This post is sponsored by CIBC, however the views and opinions expressed represent my own and I only work with brands & products that I trust and believe in.
It could be that spring is in the air, or because I’m turning 30 soon and am in some weird nesting phase, but something is making me seriously consider buying a place again!
I can’t help myself. I’ll just find myself on MLS and not even realize it. I know buying a house in Toronto is out of the question for now, but I’m thinking this might be the time my husband and I consider buying a condo or townhouse in the city instead.
I know it’s a hot market right now, but the facts remain that I can’t predict if prices will go down anytime soon and I don’t want to delay buying a place and regret it down the road (like everyone keeps telling me).
Plus, my husband and I can actually afford a condo or townhouse in a decent neighbourhood in Toronto. And I was even thinking we could find a two-bedroom place and rent out the second room on AirBnB to subsidize our mortgage. We have friends who are doing this with their two-bedroom rental and they definitely have a good thing going.
1. Find Out How Much Home You Can Afford First
As any smart potential homebuyer knows, before we start looking at places again and interviewing realtor candidates, we need to find out how much home we can actually afford. My husband and I did this last year before we started looking, and it’s time for us to do it all over again since our circumstances have changed.
The first step we take to do this is browsing places we like on MLS, then plugging the numbers into a mortgage affordability calculator to see if it’s realistic or just a pipe dream. Once we have a better idea of our price range, that’s when it’s time to get pre-approved for a mortgage and find the best rate possible.
2. Do Your Research & Find the Best Mortgage Rate Possible
There are a number of routes you can take to do this, such as going through a mortgage broker. But if you want to do the work yourself and go directly to the banks to find the best rate, you can do that too. The only thing with the second option is it will lower your credit score the more institutions you go to, whereas it won’t affect your score as much if you go with a mortgage broker.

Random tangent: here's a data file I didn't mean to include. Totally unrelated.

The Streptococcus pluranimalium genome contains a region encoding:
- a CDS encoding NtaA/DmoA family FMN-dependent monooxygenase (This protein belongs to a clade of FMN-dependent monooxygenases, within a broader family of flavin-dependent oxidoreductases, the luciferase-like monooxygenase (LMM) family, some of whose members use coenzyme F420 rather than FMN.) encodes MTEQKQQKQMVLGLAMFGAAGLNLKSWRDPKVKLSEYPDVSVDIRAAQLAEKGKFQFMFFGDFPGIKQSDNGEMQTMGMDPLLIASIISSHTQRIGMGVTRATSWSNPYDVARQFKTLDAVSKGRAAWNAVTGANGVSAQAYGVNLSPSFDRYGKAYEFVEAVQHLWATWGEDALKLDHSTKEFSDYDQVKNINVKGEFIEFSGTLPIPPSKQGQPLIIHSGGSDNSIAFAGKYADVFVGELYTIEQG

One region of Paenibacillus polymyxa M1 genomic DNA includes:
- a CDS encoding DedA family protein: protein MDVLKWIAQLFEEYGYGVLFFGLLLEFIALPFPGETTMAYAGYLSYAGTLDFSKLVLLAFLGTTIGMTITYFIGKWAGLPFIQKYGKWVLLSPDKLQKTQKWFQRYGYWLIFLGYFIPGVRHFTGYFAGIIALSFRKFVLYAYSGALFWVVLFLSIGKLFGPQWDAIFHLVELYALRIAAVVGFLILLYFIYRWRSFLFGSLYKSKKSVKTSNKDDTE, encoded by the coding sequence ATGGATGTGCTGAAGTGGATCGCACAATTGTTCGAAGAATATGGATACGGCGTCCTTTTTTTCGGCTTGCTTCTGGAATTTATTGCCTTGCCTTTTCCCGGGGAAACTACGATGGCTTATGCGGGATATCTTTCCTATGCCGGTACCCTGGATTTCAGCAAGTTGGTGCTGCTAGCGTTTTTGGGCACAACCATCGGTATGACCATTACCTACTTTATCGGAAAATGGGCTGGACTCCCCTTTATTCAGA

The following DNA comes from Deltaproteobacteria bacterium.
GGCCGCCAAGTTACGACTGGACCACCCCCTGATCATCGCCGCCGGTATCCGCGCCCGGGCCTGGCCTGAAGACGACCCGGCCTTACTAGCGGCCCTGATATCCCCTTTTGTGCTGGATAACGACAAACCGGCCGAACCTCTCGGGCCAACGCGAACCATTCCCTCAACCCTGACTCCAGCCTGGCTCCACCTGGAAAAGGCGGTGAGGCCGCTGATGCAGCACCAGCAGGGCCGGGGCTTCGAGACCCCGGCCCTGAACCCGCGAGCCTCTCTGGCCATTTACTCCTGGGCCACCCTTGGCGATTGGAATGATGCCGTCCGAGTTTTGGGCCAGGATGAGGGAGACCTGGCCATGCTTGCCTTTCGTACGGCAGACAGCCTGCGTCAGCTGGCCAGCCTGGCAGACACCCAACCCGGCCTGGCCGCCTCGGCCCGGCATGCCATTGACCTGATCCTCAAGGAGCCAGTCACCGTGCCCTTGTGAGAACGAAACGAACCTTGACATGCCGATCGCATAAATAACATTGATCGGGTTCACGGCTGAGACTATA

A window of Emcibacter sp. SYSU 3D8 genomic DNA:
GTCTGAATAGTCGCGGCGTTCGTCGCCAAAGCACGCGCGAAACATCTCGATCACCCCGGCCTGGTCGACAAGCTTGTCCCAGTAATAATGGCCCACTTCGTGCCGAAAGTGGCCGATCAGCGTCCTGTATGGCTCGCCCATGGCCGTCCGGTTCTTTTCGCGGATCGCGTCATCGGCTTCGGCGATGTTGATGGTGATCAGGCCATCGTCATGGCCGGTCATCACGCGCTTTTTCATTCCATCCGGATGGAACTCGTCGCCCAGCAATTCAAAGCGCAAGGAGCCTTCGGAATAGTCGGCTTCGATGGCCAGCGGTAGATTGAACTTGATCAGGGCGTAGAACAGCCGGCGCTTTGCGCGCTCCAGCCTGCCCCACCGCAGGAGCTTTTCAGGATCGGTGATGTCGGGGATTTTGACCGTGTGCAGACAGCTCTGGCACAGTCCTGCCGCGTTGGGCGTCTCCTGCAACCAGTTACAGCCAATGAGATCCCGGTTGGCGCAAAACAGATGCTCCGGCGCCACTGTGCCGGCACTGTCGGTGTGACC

Then again, you may just want to get a mortgage with a specific financial institution. For instance, CIBC is currently offering a low 9-month introductory mortgage rate followed by a great ongoing rate. They even have a Mobile Mortgage Advisor that’s driving around to open houses to provide additional information about mortgages to potential homebuyers which is a pretty nifty idea.
3. Don’t Forget Those Hidden Costs at the End
The one thing I always forget when I’m in full house hunting mode are the closing costs. They’re almost like an afterthought…a really expensive afterthought. Luckily we don’t have to pay for a realtor when buying a place since that’s the seller’s burden to bear, but closing costs can still be a big kick in the pants.
Closing costs include your home inspection, land transfer tax, legal fees and title insurance, and they could amount to 4% of the purchase price. So make sure besides saving up for a down-payment you also crunch the numbers and save a little extra for those pesky closing costs.
So, before you even step foot in an open house, what should you do? Let’s review…
- Find out how much you can afford
- Get pre-approved for a mortgage
- Calculate how much your closing costs will be
With these three steps in mind, you’ll be ahead of the pack by making a financially savvy home purchase. I just hope the next time my husband and I look, we actually find something we’ll want to call our next home!